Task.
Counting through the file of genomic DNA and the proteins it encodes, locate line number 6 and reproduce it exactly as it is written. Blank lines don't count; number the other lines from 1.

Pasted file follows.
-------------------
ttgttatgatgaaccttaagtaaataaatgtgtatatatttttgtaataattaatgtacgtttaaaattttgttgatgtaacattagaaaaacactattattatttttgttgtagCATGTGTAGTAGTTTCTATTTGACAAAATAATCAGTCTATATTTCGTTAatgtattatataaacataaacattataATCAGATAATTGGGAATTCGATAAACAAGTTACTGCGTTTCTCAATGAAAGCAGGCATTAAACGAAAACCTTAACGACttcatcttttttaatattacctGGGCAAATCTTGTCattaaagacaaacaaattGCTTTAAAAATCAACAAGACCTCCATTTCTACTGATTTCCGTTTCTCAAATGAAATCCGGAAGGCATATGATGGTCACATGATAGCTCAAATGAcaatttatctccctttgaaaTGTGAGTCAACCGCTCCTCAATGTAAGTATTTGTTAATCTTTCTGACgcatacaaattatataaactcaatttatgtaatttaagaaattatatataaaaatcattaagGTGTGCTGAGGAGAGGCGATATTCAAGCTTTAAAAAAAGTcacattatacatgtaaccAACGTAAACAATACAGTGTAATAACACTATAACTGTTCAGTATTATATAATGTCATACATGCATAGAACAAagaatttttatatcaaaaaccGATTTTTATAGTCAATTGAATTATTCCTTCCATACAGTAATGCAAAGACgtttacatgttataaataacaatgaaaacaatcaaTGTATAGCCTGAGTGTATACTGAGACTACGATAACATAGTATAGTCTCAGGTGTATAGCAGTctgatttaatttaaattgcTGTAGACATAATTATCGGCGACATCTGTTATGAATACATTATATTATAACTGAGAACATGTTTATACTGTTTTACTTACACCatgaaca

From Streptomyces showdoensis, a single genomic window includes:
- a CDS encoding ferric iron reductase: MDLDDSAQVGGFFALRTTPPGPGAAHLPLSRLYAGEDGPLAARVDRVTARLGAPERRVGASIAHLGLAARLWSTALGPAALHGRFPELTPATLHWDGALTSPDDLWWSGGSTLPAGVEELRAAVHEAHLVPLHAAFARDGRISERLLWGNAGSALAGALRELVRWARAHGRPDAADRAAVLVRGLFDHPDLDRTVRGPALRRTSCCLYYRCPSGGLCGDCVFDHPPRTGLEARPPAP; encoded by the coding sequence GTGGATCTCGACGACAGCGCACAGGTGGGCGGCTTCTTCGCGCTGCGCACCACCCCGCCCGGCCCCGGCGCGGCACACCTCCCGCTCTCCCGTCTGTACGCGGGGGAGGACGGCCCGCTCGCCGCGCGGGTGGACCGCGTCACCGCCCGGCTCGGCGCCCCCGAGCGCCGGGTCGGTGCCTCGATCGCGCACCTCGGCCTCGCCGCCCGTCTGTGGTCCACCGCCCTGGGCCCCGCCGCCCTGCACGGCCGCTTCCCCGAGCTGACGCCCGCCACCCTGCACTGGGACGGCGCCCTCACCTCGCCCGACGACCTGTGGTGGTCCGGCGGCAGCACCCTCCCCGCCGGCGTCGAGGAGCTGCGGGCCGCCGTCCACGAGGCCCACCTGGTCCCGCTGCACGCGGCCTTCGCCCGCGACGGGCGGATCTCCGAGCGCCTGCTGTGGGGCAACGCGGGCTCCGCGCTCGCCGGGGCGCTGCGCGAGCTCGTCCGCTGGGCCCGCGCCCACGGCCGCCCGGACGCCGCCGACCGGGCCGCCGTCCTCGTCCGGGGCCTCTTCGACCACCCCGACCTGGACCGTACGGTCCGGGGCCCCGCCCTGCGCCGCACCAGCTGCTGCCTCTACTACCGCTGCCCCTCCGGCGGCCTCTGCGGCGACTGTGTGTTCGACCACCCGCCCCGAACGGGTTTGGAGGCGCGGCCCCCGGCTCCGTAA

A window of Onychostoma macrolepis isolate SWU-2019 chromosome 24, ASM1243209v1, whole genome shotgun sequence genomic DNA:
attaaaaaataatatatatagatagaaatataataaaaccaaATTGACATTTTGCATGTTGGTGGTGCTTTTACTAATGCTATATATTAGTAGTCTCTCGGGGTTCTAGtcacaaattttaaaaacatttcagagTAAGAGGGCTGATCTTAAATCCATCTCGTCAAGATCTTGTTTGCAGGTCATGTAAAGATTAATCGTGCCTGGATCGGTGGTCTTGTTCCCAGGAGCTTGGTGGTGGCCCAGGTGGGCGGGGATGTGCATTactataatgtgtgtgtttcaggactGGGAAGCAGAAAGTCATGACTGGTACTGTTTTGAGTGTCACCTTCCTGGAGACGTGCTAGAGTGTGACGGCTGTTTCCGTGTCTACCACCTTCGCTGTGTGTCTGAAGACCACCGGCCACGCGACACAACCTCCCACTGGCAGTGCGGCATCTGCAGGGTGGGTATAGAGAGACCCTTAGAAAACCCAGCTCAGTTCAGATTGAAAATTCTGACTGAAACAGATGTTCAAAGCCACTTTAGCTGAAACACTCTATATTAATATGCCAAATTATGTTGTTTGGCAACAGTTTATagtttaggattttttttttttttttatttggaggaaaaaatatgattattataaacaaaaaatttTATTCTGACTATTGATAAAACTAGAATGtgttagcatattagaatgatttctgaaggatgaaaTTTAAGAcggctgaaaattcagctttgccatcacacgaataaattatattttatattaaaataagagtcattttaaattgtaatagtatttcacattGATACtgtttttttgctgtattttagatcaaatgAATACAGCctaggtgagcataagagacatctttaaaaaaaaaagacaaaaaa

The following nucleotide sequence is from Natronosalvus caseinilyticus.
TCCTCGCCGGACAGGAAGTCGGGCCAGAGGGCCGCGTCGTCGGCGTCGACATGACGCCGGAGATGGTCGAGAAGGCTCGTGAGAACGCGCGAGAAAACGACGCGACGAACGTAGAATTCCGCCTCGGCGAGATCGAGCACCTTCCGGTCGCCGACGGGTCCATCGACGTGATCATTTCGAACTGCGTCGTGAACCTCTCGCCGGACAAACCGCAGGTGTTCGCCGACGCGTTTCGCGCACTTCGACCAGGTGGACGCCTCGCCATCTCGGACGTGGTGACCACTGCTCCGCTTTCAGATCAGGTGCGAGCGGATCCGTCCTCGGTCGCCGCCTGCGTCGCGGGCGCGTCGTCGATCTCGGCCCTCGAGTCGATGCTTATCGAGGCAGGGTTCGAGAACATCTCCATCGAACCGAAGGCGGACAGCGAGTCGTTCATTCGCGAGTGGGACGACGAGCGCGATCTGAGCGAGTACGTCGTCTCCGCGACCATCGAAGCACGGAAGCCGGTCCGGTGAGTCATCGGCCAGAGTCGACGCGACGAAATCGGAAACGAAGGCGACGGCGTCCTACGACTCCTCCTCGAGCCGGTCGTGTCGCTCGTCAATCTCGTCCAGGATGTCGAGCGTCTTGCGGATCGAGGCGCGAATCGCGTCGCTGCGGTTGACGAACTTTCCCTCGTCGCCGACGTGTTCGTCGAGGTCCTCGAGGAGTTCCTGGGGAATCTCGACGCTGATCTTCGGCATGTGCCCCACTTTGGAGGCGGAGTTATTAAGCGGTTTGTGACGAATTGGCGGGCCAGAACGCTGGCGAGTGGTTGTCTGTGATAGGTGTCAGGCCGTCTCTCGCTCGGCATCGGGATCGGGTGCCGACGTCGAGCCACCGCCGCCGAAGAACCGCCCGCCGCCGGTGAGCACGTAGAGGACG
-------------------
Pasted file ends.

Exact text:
The following nucleotide sequence is from Natronosalvus caseinilyticus.